Walnuts can be used to make the most incredible colour-fast, wash-fast dye, almost jet black, and even a gentle bake can release some of this colour. It’s all perfectly harmless, and doesn’t affect the smooth, comforting flavour one bit. So forget about silly old raspberry pies, and just have a go at this instead.

Walnut Cheesecake with Raspberry Compôte

For the base:

200g Digestive biscuits

200g walnuts

1 tablespoon unrefined golden caster sugar

100g unsalted butter, melted

A pinch of Maldon salt

For the filling:

1kg full-fat cream cheese

250g unrefined golden caster sugar

3 tbsp plain flour

2 tsp vanilla extract

The finely grated zest of 1 lemon

2 tsp fresh lemon juice

3 fresh free-range eggs

2 fresh free-range egg yolks

200ml sour cream

For the compôte:

2 punnets raspberries



Lemon juice


9” springform cake tin


First, make the compôte; take a quarter of the raspberries and pass them through a plastic sieve into a bowl. Add the lemon juice and sugar and stir until dissolved. Add the remaining raspberries, along with a few thyme leaves. Stir well, and chill until required.

Now, make the base. Line the cake tin with lightly-buttered baking parchment. Heat the oven to 150ºC / Gas 2. In the bowl of a food processor, whizz half of the walnuts until finely ground.

Add the digestives and pulse to a fine crumb, like demerara sugar.

In a medium bowl stir together the nutty crumbs, salt and sugar.

Pour in the melted butter (you may need a tad more) and mix until it is evenly moistened. Transfer the crumb mixture to the lined cake tin and press down evenly and firmly. Bake for about 10 minutes, until the surface is lightly toasted, and then cool the tin on a wire rack as you make the filling. Raise the oven temperature to 240ºC / Gas 9.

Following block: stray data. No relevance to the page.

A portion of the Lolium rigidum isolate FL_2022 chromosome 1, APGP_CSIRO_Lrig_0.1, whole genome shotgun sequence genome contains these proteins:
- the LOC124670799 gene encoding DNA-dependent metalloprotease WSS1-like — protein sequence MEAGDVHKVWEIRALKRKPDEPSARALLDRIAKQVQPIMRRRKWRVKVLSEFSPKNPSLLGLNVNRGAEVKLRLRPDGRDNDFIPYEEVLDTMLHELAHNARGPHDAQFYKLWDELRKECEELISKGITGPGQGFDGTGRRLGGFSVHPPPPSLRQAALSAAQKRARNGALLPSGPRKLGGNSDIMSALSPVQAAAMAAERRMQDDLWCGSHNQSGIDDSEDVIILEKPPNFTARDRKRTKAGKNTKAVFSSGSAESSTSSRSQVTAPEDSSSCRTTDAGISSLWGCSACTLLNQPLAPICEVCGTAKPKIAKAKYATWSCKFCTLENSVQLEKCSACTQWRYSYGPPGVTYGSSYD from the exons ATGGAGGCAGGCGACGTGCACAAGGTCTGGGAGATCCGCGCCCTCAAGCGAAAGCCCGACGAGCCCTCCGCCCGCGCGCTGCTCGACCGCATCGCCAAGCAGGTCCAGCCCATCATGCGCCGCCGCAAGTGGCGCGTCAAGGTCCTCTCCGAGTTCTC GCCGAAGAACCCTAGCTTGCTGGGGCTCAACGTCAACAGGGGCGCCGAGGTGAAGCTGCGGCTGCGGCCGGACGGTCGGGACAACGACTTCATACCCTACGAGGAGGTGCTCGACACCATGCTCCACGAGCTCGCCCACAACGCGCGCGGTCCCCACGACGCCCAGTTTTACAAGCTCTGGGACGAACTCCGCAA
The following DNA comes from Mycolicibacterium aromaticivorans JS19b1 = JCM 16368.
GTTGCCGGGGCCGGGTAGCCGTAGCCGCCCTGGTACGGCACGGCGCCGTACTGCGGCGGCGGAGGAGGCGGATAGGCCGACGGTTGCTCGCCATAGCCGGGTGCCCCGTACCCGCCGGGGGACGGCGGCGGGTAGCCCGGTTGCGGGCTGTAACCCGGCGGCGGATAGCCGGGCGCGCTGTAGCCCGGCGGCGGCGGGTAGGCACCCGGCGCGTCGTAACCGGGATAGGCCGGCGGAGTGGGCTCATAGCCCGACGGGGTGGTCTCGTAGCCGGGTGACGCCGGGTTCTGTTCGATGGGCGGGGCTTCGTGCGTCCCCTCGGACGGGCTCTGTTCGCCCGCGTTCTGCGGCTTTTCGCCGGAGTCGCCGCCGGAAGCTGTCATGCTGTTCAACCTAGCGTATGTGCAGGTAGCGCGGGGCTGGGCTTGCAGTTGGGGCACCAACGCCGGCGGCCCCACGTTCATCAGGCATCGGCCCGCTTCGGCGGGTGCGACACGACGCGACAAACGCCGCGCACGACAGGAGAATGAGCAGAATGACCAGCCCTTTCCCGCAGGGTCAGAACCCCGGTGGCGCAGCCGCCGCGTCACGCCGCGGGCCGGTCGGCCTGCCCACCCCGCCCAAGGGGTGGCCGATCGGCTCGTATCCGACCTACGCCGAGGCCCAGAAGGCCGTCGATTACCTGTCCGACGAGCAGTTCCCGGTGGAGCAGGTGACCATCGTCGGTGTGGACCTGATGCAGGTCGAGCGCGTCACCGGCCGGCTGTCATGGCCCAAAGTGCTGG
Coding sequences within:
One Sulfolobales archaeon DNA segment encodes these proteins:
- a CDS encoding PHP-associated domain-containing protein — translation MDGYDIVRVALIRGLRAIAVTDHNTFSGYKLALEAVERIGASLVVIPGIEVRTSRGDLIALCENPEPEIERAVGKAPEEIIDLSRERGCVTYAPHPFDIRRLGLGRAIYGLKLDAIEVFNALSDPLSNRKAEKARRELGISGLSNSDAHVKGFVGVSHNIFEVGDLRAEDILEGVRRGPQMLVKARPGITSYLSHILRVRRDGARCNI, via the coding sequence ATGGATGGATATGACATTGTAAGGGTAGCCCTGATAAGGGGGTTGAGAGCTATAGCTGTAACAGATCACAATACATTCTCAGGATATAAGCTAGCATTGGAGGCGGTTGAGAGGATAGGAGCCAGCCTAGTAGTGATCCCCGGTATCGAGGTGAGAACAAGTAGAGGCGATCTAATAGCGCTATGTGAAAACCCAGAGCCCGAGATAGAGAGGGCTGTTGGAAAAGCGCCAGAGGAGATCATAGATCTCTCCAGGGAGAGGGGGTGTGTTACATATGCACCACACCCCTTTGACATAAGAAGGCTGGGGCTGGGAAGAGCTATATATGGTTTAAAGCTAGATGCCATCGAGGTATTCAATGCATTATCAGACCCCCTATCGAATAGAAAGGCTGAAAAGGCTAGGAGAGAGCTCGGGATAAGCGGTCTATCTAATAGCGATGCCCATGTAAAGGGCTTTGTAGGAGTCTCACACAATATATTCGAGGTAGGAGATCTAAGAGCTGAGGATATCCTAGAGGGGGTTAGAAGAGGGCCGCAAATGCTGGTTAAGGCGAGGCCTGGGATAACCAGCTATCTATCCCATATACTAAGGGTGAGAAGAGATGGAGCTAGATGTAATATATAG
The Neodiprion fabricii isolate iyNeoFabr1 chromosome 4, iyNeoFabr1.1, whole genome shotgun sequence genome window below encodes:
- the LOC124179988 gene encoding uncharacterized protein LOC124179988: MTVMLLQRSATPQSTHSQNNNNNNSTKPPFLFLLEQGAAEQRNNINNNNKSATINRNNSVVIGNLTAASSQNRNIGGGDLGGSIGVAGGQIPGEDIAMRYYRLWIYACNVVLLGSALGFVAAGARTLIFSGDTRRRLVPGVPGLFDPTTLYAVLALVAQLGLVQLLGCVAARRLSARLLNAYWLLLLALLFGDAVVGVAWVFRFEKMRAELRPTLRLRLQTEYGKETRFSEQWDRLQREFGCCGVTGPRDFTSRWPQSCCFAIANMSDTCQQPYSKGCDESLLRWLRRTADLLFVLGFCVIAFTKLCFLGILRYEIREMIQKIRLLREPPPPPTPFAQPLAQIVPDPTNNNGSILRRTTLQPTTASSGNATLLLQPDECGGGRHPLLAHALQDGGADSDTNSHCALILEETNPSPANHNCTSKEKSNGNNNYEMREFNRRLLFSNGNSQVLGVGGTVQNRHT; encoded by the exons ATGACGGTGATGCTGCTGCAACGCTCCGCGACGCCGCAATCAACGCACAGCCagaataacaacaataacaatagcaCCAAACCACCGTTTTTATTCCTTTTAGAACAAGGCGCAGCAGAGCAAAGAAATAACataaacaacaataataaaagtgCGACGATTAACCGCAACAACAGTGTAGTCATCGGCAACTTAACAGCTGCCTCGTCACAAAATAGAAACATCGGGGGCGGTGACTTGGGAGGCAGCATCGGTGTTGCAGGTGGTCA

In a mixer, beat the cream cheese for a few minutes at medium speed until creamy and smooth.

Gradually add the sugar, then the sifted flour and a pinch of salt, scraping down the sides of the bowl if necessary.

Add the vanilla extract, the lemon zest and juice. Whisk in the eggs and yolks, one at a time, scraping the bowl to ensure it’s all smoothly incorporated.

Quickly stir in the 200ml of sour cream. The batter should be smooth and light.

Brush the sides of the tin with a little melted butter and set it on a baking sheet.

Take the remaining walnuts and scatter evenly across the base. Gently spoon in the filling and smooth the top if necessary.

Bake the cheesecake for 10 minutes then turn down the oven to 110º C / Gas ¼ and bake for a further 20-25 minutes.

Gently shake the tin – there should be a very slight wobble.

Cook for longer if you think it’s too liquid.

Turn off the oven and allow the cheesecake to settle and cool for a couple of hours with the door open.

Transfer the cheesecake to the fridge, cover with clingfilm and chill overnight.

The next day, run a knife around the sides of the tin to loosen the cheesecake, and unclip the tin.

Serve at room temperature with a big spoonful of the raspberry compôte.